The points which are required to be considered in determining whether the vow is properly observed or not, are:

  1. pātra or the recipient should be an ascetic who has been leading a life of renunciation and evokes veneration from all;
  2. dātr or the donor must be a house-holder pursuing the twelve vows and advancing progressively in reaching the highest of the eleven rungs of the ladder (pratimās);
  3. dātavya or dravya refers to pure food, medicine, books and protection (abhaya);
  4. dānavidhi consists, according to the Digambaras, of nine elements: pratigraha or welcoming an ascetic on seeing him at a distance with the words;

salutations to thee, kindly stop (namo stu tiṣṭha); then offering him a seat of honour (ucca –sthāna); washing his feet with reverence (caraṇa kṣālana); then worshipping him with flowers, waving of lamp and other articles of worship (arcana); and then making him salutations (praṇāma). The offering of food should then be made with purity of mind, speech and body (tri- yoga- śuddhi). The giver must be possessed of faith, devotion, contentment, zeal, discrimination, disinterestedness and forbearance.[44]

The Śvetāmbaras regard dana as conditioned by live factors: deśa or place, meaning whether the place produces rice or wheat or other cereals or pulses; kala, that is whether it is a period of famine or abundance; śraddhā; the giver must have purity of mind and faith: satkāra receiving the guest with due respect and attention; and Krama refers to serving of food in due order, rice or rice gruel is offered first.[45] Apart from the four kinds of offerings in vogue with the Digambara, the Śvetāmbaras recognise the offer of clothes, blankets, alms bowl, jugs etc. by approaching the ascetic at his lodging, inviting him to his house, offering him a respectable seat and giving him food and drink.

Samantabhadra mentions that the fruits of dana to an ascetic consist in the purging of the karmas and birth in a noble family with wealth, beauty and prestige. The Śvetāmbaras do not seem to regard this kind of reincarnation as having any special connection with dana.[46] Amṛtacandra is of opinion that gift of food brings about curtailment of greed and renunciation of hiṁsā as greed itself is a form of hiṁsā.

How much of one's property should be devoted to dana has been discussed by Devasena. According to him, the property should divided into six parts, each part being appropriated for the dhama, upkeep of the family, for bhoga (luxuries), for maintenance of servants, and two parts for performance of puja. According to Hemacandra, a mahāśrāvaka or an ideal house­holder should sow his wealth in seven fields (kṣetras) with cm passion for those in misery. The seven fields are;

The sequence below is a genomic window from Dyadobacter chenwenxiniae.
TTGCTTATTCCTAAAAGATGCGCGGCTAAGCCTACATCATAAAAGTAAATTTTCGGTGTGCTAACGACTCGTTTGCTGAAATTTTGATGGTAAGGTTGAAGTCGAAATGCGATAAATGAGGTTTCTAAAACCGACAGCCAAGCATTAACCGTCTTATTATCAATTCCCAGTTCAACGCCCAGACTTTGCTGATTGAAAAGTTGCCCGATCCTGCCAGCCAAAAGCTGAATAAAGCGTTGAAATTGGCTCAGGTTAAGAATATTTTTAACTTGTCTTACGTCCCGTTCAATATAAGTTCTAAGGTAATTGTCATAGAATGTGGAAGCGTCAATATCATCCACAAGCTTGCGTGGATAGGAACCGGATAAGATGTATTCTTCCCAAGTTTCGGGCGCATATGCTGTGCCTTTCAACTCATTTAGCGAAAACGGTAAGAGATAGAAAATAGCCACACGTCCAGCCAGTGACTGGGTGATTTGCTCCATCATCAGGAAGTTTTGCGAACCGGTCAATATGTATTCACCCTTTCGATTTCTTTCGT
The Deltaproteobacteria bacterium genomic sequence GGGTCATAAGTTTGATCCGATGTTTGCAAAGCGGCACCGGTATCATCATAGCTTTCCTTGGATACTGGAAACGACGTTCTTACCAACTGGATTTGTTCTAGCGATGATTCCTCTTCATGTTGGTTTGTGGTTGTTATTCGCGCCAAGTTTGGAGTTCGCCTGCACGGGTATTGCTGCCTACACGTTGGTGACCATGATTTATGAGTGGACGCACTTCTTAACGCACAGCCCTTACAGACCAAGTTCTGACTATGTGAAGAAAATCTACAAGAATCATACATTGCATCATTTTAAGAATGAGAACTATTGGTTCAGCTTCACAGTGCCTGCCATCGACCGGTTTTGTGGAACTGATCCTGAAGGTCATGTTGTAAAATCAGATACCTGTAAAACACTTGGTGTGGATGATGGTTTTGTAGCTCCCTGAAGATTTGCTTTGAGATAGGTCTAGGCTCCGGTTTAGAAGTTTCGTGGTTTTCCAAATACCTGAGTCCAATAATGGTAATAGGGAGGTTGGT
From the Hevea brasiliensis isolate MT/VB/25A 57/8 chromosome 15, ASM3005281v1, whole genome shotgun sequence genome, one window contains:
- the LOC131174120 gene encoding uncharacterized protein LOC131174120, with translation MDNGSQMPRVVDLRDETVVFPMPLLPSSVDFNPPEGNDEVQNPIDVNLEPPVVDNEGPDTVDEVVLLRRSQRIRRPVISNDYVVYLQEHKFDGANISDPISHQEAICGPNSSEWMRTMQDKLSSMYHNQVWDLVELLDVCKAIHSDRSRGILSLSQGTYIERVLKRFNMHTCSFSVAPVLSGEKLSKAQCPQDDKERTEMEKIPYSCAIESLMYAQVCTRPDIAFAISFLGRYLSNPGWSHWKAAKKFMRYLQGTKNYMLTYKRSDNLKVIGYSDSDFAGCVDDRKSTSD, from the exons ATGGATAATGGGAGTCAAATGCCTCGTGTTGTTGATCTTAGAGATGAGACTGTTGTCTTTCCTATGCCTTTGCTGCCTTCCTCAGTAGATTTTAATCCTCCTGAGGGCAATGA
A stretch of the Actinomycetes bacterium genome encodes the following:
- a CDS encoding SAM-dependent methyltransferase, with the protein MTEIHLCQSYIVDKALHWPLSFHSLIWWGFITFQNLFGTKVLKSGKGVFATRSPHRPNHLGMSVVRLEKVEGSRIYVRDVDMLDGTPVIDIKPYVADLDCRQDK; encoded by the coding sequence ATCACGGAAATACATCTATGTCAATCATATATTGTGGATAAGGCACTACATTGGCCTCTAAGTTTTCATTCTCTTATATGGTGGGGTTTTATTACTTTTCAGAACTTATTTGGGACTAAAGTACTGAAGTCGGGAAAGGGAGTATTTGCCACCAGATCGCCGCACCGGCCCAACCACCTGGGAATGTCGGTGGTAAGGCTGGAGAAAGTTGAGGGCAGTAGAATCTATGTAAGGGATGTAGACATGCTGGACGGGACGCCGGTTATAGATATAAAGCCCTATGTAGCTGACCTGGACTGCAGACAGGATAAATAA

1. the installation of Jaina images for the performance of puja;
  2. construction of or repairs to Jaina temples;
  3. copying of the sacred texts and their distribution to learned monks;
  4. giving alms to monks;
  5. alms to nuns;
  6. charity to the laymen like construction of rest-houses, hospitals etc., and
  7. charity to lay women as above[47]

It is Worthy of note that monks, nuns, laymen and laywomen form the four pillars of the Jaina community.

The five aticāras or breaches of the vow of vaiyāvṛtya as noted by Samantabhadra are:

  1. haritapidhāna is covering the food to be offered with green leaves, flowers or other sacitta things;
  2. harita-nidhāna refers to offering of food in sacitta leaves;
  3. anādarāticāra consists in showing disrespect or absence of respect at the time of offering food;
  4. asmaraṇāticāra is forgetting the method of offering or getting lost in one's own work just in lime; and
  5. mātsarya is feeling envy when others are offering food etc. to ascetics.

It will be seen that the Jaina ethics are founded on the principle of Ahimsa and love for all living beings. While a layman ought to have a rational faith in Jainism, his daily conduct must exhibit the true ideals of non-violence and truth. In his dealings, he must be upright to the core and practise charity not only by giving but also by cultivation of non-attachment towards worldly possessions. Me must be constantly- aware of his duties towards himself and to the society. His life as a layman should pave the way to the ultimate goal of self-realisation. Possession of perfect faith and knowledge should not be a matter of mere theory but should be constantly reflected in daily conduct.

Share this page on: